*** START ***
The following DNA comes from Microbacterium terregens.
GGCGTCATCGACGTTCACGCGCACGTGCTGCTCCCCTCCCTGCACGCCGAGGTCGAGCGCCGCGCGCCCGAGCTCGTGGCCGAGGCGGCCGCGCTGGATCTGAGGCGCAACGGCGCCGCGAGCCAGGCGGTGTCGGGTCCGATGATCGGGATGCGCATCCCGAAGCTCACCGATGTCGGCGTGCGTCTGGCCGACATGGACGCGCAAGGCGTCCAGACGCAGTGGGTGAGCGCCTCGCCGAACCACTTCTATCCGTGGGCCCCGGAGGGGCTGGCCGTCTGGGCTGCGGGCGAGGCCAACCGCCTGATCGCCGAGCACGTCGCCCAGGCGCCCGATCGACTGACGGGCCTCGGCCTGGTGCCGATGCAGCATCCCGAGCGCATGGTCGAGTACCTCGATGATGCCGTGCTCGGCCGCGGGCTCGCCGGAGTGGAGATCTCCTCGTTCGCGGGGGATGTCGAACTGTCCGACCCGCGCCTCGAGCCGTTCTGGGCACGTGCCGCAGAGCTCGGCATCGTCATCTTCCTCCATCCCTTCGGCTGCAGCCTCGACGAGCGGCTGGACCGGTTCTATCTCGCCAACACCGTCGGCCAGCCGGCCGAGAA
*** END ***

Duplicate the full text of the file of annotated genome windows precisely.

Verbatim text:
The following DNA comes from Microbacterium terregens.
GGCGTCATCGACGTTCACGCGCACGTGCTGCTCCCCTCCCTGCACGCCGAGGTCGAGCGCCGCGCGCCCGAGCTCGTGGCCGAGGCGGCCGCGCTGGATCTGAGGCGCAACGGCGCCGCGAGCCAGGCGGTGTCGGGTCCGATGATCGGGATGCGCATCCCGAAGCTCACCGATGTCGGCGTGCGTCTGGCCGACATGGACGCGCAAGGCGTCCAGACGCAGTGGGTGAGCGCCTCGCCGAACCACTTCTATCCGTGGGCCCCGGAGGGGCTGGCCGTCTGGGCTGCGGGCGAGGCCAACCGCCTGATCGCCGAGCACGTCGCCCAGGCGCCCGATCGACTGACGGGCCTCGGCCTGGTGCCGATGCAGCATCCCGAGCGCATGGTCGAGTACCTCGATGATGCCGTGCTCGGCCGCGGGCTCGCCGGAGTGGAGATCTCCTCGTTCGCGGGGGATGTCGAACTGTCCGACCCGCGCCTCGAGCCGTTCTGGGCACGTGCCGCAGAGCTCGGCATCGTCATCTTCCTCCATCCCTTCGGCTGCAGCCTCGACGAGCGGCTGGACCGGTTCTATCTCGCCAACACCGTCGGCCAGCCGGCCGAGAA